So I submitted an estimate to a client that has some bats in the attic. The cleanup is not all that extensive in terms of what needs to be removed and the job ended up being on the cheaper end as attic cleanups go.
Today I received an email from the client stating that after talking with his insurance company he was going with another company. I was confused because my bid only came out to about $500 over his deductible so it wasn't even worth putting a claim in for. Curiosity got the best of me so I called the client to let him know that I would be happy to work with his insurance and was curious as to why my bid wasn't excepted. He stated that the other company came out and stated that the entire attic needed to be completely cleaned up because some guano might be hidden in other places under the current insulation.
So basically what the other company did was bid the entire attic cleanup knowing that the client would rather pay his $1000 deductible for and entire attic restoration than pay me my bid for a partial. Am I crazy or is this kind of bad business. I guess what I am asking is do you all bid attic restorations complete even if there is only a little bit of contamination or just what really needs to be done. Just seems like bad business or am I missing something?
I'm just getting into resto's, but don't see any need for a full resto if there's guano in only a small area.
Don't quite understand your situation, but am aware that the insurance com,pany seems to call the shots in these affairs.
Yes, I hear that chemical is magical. You spray it and the waste does a "poodini" and its gone! =D
Chris you are exactly right we have the same thing happen to us on partial attic restorations, loose a bid only to wonder why, we did not think it was too much, then I am driving by the place and see tons of trash bags in the back of a dump truck ,about 10 workers out there , an industrial vacuum truck there and an industrial insulation company. Yea I know what happened the your going to die if you don't get every bit of the guano out tactic. This happened on a job I bid 1160.00 dollars on. It looks like they ended up spending that price per hour on the job.
Hey Chris, I feel your pain that is why we like to build a relationship with the Insurance ajusters/companies as we become the third party second opinion for them. It lands us many leads jobs and inspection fee's regardless. Just another avenue for attic referals.
It's common Chris. The companies that will do what you are describing, have already convinced the client (scare tactic) that the possibility of the fungal spore has already spread throughout the attic, and therefore ... a complete clean out is required. However ... it is also very common for fecal material to be below the insulation. This is done by wildlife disturbing the contaminated areas, and through long term gravitational settling ... especially along the trusses.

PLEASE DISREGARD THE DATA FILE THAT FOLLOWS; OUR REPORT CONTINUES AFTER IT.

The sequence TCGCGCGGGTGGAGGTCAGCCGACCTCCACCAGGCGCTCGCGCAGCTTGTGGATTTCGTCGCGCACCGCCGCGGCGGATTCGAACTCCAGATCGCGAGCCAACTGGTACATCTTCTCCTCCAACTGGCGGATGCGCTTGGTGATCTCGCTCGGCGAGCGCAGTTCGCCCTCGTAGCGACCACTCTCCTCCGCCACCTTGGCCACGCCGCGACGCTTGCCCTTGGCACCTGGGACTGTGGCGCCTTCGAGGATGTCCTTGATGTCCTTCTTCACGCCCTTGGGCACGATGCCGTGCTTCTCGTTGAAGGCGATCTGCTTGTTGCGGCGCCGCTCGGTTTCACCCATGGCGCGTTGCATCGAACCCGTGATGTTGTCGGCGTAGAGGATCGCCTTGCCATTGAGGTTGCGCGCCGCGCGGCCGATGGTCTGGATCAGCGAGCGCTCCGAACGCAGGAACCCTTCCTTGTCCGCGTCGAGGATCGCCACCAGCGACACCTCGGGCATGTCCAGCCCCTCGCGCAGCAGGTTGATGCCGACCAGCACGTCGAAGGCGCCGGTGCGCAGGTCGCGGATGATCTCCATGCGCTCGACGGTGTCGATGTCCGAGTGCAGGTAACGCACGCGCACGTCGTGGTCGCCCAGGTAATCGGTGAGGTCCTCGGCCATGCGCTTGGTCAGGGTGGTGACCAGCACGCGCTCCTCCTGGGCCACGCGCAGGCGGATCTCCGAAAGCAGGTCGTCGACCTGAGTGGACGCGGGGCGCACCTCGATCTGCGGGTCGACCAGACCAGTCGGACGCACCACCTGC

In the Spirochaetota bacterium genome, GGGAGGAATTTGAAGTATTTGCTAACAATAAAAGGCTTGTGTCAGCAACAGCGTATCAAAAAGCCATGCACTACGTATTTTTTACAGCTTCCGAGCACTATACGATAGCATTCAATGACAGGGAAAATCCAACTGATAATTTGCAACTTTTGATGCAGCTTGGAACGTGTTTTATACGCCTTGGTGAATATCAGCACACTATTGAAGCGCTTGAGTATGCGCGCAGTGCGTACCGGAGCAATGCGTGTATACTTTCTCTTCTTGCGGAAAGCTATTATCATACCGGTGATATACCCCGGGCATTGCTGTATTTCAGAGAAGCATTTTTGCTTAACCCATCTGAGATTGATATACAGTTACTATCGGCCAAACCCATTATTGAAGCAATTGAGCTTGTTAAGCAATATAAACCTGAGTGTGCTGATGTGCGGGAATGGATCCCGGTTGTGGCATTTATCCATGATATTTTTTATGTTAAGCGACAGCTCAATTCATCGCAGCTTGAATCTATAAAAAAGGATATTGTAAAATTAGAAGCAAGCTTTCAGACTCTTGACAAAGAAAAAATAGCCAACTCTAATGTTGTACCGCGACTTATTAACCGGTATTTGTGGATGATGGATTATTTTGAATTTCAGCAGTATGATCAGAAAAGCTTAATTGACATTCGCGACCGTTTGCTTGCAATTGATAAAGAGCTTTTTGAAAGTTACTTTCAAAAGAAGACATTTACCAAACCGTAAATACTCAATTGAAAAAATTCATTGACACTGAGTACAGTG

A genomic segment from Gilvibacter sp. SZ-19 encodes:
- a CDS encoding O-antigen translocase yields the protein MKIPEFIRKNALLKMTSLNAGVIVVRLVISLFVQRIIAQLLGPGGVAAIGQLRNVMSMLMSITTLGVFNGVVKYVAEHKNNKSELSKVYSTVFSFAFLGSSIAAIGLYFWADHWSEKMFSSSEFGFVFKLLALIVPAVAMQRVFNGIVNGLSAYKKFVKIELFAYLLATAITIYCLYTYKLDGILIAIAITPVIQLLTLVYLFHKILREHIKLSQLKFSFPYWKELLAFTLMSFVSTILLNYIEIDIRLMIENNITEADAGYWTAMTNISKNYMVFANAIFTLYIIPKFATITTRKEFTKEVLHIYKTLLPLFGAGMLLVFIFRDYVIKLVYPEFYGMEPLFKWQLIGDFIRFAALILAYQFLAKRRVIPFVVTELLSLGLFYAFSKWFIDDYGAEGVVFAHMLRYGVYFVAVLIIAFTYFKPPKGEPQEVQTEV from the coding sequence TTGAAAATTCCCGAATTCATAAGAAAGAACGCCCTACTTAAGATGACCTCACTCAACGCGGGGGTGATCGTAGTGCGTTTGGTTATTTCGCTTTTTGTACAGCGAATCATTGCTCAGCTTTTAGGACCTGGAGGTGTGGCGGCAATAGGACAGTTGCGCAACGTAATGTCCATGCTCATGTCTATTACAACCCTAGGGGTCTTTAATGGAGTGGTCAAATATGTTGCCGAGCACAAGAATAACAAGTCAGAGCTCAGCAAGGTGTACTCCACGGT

Reginald “no disrespect intended” but I don’t understand what your point is with this photo. I don’t see bats burrowing or tunneling inside the insulation I see bats roosting along the edge of a ceiling truss to the edge of the insulation. From the conversation I had with Chris he indicated that the company told the owner that the bats were tunneling and burrowing into the insulation to which I have never seen.
No offense taken at all. The bats literally "burrowed" along side the truss in the picture, and were "backing out" as I disturbed them during the inspection. However, this is as "close" to burrowing as I have ever seen a bat "do" ... but I have personally NEVER witnessed the notorious "insulation tunneling bats" ... but then again when dealing with nature ... stranger things have happened, and nothing would prevent the bats from adapting that behavior.
Up here in the north country I have seen them burrow or tunnel. In the winter time they will get in between the insulation and the drywall ceiling to stay warmer. even when I have done inspections before I have seen the bat tunnel between the insulation and the trusses on the gable ends.
I spoke with mike flick and a few other people in regards’ to this topic of bats making tunnels into the insulation. It appears that I am wrong in my information and knowledge of this particular topic. It appears that I have learned something new this week. I personally have never seen bats making tunnels in insulation in all the years I have been in ADC work. I have seen and found dead bats in insulation but never seen them tunneling or seen live ones tunnel in and out of insulation.
The big question for me at this point is how are some of you finding theses bats inside the insulation? What methods are you using that I am failing to use? Are you raking every inch of insulation with some type of rake to find bats inside the insulation? Do any of you have photos of what a bat tunnel opening looks like once they start to forum elongated tunnels inside the insulation that I can see for future reference? Do bat tunnels look different from your typical house mice tunnels that are typically in homes with insulation?
The biggest clues we get are the bats in between the ceiling truces and insulation ... and guano accumulations next to apparent tunneling.